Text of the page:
Echoes From The Past

By JUDY MAUPIN *- Echoes From the Past
(A Column of historical and genealogical anecdotes, stories and family notes.)
Calloway County, Ky.

The Romance of Stone School

May 30, 1981
Today I am reprinting something which was in the Ledger many years ago. It was written by L. C. Winchester, principal of Hardinsburg, Kentucky school, and an alumnus of the Stone School about which he writes.

"The early settlers of southeast Calloway County, Kentucky were of the sturdy, pure Anglo-Saxonpioneers that followed Daniel Boone from West Virginia and North Carolina through Cumberland Gap into Central Kentucky and later pushed farther west into the Purchase part of the state.

"The particular area around which this story centers has long been known as the "Flatwoods." It is a level upland containing some eight or ten thousand acres of similar topography and characteristics.

"Here, during the period from the War of 1812 to the Civil War, settled the families of Callahans, Cannons, Grogans, Hendons, Henrys, Houstons, Hutons, Hunts, Mitchells, Perrys, Stones, Wells, Winchesters, Williams, and others. These people were a conservative, law-abiding, and God-fearing community who believed the best and surest way to build a citizenry was through hard work, conscientious religious worship, and good schools. These three ideas have prevailed unto the present day.

"These ideas have produced three far-reaching results. Tenantry is almost unknown in this area. Most all families own and farm their own small farms of from 40 to 80 acres. Modern farm practices have not been adopted in this community as in some of the more progressive sections, and farm conveniences are not as numerous here as elsewhere, but by hard work the people have always o managed to live and educate their youth, most of whom have gone to other sections where financial remuneration is apparently greater. "Religiously, they early established themselves.

There are five Protestant churches of three different denominations, all of which are easily accessible to the people and were in the days of horseback and ox-cart transportation. So conscientious and law-abiding are these people that to the writer's knowledge no one of them has been tried in court on a felony charge.

"Realizing the value of the three 'R's' they early established the 'district' school. We do not know just when the first schoolhouse was built; we think it must have been just before the Civil War. Earliest history obtainable shows that Major Cutchin taught there just after the war and Bart Hudspeth in 1868.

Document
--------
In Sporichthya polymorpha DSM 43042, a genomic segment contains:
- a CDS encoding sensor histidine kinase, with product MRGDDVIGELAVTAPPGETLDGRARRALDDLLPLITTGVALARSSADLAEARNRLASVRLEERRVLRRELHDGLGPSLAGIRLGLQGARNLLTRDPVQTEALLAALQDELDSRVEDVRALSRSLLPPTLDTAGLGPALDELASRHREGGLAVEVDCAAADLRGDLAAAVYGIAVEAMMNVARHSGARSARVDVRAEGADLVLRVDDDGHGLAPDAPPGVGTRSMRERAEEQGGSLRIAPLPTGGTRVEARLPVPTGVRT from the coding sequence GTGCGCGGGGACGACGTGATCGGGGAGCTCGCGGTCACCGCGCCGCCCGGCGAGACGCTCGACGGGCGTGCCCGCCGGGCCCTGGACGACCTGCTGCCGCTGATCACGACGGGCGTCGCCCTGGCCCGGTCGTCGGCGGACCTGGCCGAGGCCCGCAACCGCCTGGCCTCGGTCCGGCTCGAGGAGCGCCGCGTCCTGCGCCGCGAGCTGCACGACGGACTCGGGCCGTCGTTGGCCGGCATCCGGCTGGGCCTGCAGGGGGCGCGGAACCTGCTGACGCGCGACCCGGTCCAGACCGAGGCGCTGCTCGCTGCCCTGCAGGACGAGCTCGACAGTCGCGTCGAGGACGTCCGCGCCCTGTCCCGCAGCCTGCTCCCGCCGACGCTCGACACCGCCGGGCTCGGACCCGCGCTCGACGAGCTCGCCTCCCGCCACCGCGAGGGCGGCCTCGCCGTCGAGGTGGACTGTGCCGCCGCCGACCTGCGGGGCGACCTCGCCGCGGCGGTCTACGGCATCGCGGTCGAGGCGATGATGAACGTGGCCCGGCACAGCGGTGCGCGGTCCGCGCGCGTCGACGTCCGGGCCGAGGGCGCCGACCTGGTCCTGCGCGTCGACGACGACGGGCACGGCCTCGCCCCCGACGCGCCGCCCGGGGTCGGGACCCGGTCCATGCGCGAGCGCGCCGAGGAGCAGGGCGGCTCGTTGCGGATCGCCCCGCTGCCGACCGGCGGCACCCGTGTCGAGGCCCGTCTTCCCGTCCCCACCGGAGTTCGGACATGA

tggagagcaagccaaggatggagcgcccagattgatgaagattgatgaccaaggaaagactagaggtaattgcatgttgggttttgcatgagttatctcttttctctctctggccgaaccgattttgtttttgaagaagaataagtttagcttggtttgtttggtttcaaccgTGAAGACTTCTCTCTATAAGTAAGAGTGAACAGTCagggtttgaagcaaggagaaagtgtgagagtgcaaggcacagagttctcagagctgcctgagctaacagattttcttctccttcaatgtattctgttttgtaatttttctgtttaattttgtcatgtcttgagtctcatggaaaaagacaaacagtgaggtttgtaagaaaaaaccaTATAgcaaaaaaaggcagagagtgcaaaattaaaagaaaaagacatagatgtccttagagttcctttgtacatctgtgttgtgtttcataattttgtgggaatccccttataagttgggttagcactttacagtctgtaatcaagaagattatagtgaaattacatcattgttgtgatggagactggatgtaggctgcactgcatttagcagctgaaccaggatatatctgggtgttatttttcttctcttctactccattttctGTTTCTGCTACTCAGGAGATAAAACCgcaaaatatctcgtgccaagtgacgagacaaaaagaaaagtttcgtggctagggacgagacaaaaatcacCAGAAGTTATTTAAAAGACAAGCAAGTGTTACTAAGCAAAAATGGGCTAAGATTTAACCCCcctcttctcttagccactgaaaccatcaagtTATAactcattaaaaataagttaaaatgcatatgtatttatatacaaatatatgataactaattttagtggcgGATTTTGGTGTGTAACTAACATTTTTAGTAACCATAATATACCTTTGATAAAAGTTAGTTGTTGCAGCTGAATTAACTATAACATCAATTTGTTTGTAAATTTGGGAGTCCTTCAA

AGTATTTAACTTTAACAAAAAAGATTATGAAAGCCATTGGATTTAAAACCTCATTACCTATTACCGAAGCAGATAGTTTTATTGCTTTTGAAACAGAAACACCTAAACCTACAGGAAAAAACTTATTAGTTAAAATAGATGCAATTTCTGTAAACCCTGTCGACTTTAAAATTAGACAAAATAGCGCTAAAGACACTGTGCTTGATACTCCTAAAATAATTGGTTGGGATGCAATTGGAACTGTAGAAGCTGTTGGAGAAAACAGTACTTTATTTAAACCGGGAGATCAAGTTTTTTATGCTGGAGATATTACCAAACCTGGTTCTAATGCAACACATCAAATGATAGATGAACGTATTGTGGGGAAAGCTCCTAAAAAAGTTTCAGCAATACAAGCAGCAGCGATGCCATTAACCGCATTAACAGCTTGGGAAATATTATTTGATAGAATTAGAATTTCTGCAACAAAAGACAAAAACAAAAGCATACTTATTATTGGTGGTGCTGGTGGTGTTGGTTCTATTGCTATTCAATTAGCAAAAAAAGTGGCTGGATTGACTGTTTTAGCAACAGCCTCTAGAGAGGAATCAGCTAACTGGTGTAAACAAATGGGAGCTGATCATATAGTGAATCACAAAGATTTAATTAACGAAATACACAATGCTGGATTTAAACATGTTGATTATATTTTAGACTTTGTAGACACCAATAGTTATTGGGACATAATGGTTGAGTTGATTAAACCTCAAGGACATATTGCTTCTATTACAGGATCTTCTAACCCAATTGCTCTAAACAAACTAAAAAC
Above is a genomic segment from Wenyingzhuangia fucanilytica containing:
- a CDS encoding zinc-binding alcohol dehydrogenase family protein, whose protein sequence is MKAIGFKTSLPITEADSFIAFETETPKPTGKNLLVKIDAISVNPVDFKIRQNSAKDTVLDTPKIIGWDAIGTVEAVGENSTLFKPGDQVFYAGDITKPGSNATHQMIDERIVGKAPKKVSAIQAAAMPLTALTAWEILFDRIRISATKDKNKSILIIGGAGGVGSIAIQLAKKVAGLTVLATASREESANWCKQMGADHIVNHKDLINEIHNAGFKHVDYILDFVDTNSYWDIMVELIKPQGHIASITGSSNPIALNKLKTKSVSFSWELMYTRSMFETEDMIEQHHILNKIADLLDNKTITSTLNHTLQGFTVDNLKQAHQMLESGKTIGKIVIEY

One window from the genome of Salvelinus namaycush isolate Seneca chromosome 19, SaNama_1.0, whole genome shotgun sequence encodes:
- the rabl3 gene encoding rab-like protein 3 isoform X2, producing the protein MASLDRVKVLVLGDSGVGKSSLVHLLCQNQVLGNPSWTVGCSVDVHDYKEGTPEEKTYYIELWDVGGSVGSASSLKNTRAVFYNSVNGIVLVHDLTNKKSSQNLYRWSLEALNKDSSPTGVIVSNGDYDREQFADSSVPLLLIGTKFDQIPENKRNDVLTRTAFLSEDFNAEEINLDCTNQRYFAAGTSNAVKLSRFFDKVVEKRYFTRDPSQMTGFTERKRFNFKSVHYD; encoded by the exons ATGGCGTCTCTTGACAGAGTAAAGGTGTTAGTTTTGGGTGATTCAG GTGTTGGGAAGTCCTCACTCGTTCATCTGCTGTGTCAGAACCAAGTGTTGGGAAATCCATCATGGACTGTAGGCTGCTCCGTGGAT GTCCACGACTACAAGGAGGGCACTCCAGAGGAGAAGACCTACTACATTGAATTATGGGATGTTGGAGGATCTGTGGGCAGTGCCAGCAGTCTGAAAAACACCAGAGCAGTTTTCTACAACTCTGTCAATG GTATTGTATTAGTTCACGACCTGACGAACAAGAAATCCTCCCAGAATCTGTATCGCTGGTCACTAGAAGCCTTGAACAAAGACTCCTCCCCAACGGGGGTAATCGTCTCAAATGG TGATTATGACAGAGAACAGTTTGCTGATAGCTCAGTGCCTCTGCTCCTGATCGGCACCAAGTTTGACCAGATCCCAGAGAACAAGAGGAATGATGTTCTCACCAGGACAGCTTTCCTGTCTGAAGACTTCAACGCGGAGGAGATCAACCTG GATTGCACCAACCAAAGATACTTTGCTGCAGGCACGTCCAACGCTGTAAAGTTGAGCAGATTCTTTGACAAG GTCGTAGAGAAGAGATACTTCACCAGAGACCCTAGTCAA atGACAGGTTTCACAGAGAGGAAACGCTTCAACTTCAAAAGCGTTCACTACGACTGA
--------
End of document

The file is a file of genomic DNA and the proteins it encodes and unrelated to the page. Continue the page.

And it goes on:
"The first schoolhouse was torn down in 1876. It was made of logs with a stick and dirt chimney in the west end. Alog was cut out of the north side for a window; slab seats were used. There was no bell but children were called to 'books.'

When this house was torn down, a new log house was built, but it had glass windows and homemade desks.

"Roll was called the last thing in the afternoon. Students who had not talked without permission answered 'Perfect;' others answered 'Imperfect." A favorite pastime of the boys was to lock the teacher out until he promised to treat with candy on the last day.

"On Friday afternoons they had debates, spelling bees, and other exhibitions; sometimes .they were held at night.

"Jonathan Grogan, Mrs. Sallie Allen Holt, Billie Hendon, Tom Pool and wife, Mrs. Hattie Hunt Pool still love and own their homes in the community where they went to school more than 60 years ago.

"Few rural schools in Kentucky have sent more people into the world to take their part in civilization than has Stone School. More than 60 teachers, teaching from one to five years each, have directed the elementary education of the pupils of Stone School. About 150 of her alumni have entered the teaching profession or have entered other professions. Several have entered the ministry.

"Some of them are Alfred Wells Lassiter, presiding elder and noted evangelist; Bryan Rains; Freeman Harris and Rollins Winchester, pastor of the East Chester Baptist Church, Jackson, Tenn. She has her physicians, Dr. Billie Stone, Benton, and Dr. E. B. Houston, Murray. A college president Dr. Rainey T. Wells, once president of Murray State College and now chief claim attorney for the WOW.

One Dr. J.B. Hutson, chief of Tobacco Division of the Agricultural Adjustment Act, Washington, D.C.; and a Registrar, E.H. Cannon at Western State Teachers College, Bowling Green. Besides there are more than a hundred rural teachers and high school principals.

The second log house burned down in 1883 and the third house was built of sawed lumber. It had a blackboard. This house was placed a little south and west of the others and the name of the school changed from Hunt to Stone after the men who had donated the land for the school. A fourth schoolhouse was build in 1909. It is the one used at present. Another room was added in 1915.

"The log houses were not only used for schools but for 'side shows' and preaching of all denominations. The whole community gathered at these occasions. Many noted ministers of that day preached there, such as Billie Brush, Merideth Henry, and Doctor Osborne.

"The boys and girls did not play together as they do today. Sometimes a furrow was plowed across the playground to separate them and no boy dared go on the girls' side except to recover a ball. But even with the furrow there were boy and girl sweethearts the same as today. However, the boys usually amused themselves at recess by playing town ball, prison base, bull pen, stealing goods, and 'eucre,' a game played with marbles.

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